Not long after the UK announced all offices were closing due to the emerging pandemic, Neil Bentley knew something else was off.
As the founder of Webvid, Neil had already taken action to help move his employees from their HQ to home offices. So the stress of adjusting to a new reality didn’t come as a surprise. But the exhaustion felt like something entirely new.
“When our prime minister was on TV saying, ‘Lockdown has started, you must work from home,’ I was walking back through my door realizing I wasn't feeling well,” Neil recalls. “Within a day, I was completely flat on my back, with no taste and no smell. I was just thinking ‘What's happening?’ I lost a stone and a half of weight within a week and a half. I was shivering. I was shaking. I was sweating. I didn't know what to do.”
For weeks, he struggled to recover from COVID-19. At the same time, he was worrying about his business and, in particular, how his team would communicate and collaborate while isolated in their homes.
“Some of our clients already embraced remote working, but in the UK, the majority of businesses would operate within a physical office environment—like us,” Neil says. “But there was no way we could get to our office. Travel was discouraged and I really wasn’t in the best of health. So we had to use synchronous virtual tools like Zoom to stay in touch, to make sure everyone had everything they needed.”
“Being ill seemed to muddy my thought process,” he recalls. “It took time for me to be able think clearer and understand where we were and where we were going. That's when having a great team helps you out. You can have the best technology in the world, but it's your people that are at the heart of the relationship between your company and your clients. They proved to be invaluable assets to the business and me.”
“You can have the best technology in the world, but it's your people that are at the heart of the relationship between your company and your clients.”
In the midst of the illness, uncertainty, and fog of fatigue, Neil had a moment of clarity when a new idea broke through.
“As a team, togetherness was the only way for progress. So what were we going to do? All I knew was that I wanted to innovate and create something new. To do this, we all had to be inquisitive about new technology and observe how the world was changing.”
As Webvid was pivoting to digital, they realized they needed a simple way for people to record videos, then send them back to their team. But it was a challenge as they needed a way to capture high-quality videos without friction, so all of their blue chip clients could adopt it quickly and intuitively.
That’s how Neil and his long-time collaborator Steve Higgins dreamed up Camflare, a new platform that uses Dropbox to allow people to request, record, and receive videos from contributors anywhere in the world, with just one link.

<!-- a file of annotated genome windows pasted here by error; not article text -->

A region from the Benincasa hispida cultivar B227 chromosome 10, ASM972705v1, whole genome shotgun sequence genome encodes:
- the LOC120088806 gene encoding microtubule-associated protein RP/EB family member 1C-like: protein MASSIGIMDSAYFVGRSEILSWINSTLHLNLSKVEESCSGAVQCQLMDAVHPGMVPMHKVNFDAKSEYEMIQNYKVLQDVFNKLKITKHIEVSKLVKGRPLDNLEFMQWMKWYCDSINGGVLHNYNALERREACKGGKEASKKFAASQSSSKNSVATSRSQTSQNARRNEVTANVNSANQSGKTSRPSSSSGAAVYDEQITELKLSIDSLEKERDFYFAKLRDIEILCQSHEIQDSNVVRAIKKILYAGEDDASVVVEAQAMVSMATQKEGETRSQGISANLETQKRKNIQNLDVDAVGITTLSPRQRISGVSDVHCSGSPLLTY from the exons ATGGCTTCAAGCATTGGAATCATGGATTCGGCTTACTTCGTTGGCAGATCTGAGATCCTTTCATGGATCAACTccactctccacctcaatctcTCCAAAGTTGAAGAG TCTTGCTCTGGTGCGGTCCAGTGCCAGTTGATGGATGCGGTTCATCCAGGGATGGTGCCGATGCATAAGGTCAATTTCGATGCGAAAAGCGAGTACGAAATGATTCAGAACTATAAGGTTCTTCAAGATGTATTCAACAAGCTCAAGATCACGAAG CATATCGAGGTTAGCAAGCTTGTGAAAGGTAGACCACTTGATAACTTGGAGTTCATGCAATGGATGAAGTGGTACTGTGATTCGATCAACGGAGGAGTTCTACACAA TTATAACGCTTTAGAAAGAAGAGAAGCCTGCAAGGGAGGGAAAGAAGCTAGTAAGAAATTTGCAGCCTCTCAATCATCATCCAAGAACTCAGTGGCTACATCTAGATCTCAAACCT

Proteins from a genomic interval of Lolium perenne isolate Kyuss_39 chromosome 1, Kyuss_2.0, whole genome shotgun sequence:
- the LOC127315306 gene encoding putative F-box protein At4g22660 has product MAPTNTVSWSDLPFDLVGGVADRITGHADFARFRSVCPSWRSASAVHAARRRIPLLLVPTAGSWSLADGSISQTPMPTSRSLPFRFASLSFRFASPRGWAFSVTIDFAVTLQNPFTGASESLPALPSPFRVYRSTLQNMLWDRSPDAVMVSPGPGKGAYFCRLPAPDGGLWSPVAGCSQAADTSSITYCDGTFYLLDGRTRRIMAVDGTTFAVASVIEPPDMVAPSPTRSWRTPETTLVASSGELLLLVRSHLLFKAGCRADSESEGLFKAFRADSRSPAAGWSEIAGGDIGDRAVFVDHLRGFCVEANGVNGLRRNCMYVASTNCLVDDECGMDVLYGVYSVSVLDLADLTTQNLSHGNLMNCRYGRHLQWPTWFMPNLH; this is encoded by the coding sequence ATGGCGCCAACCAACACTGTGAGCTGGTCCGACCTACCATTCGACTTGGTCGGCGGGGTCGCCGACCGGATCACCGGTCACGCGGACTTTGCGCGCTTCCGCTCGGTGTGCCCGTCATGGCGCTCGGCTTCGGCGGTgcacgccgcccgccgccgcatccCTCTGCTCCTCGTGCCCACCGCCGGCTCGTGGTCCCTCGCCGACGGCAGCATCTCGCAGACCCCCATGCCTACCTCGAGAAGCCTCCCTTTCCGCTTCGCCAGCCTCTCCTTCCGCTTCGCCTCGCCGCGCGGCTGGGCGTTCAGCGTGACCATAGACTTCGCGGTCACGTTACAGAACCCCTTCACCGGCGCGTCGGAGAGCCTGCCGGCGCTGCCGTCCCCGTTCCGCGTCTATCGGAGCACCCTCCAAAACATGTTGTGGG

As Webvid was pivoting to digital, they realized they needed a simple way for people to record videos, then send them back to their team.
“Steve has always worked remotely since leaving our London HQ,” says Neil. “He loves working this way, so creating a tool that helps other people work remotely is a passion of his.”
“Originally we were using some other video tools, but we could only do it in real time,” he explains. “Those real-time mechanisms were time consuming, and in some instances, too difficult for our clients to use. We just thought Camflare could be much simpler and we couldn’t find anything like it.”
“We use Dropbox for all of our projects,” Neil says. “We find it a really clean, flexible platform, which is great for collaboration. It was on this premise that I said, ‘Let's make this really simple for everyone. Let's create Camflare, based on storage from Dropbox.’”
“I said, ‘Let's make this really simple for everyone. Let's create Camflare, based on storage from Dropbox.’”
Though they originally built Camflare to solve a problem their own team was having, when other people began using it, they quickly discovered it was even more useful than they first imagined.
“We built it for us, but when people started to migrate towards us, we found out it was really good for them, too,” says Neil. “We found out that it wasn't just for the things that we used it for. So it's made me hugely excited about the possibilities ahead. We stripped Camflare down to make it ultra simple, though the evolution of adding new functions, as and when needed, excites Steve, myself, and the team.”
“I'm incredibly proud of what we've done,” says Neil. “Because this wouldn't have happened without a pandemic. I wouldn't have sat there and thought of this idea and I feel proud that we proactively did something during that time. Hopefully, Camflare can be something incredible to emerge out of such a challenging period of time.”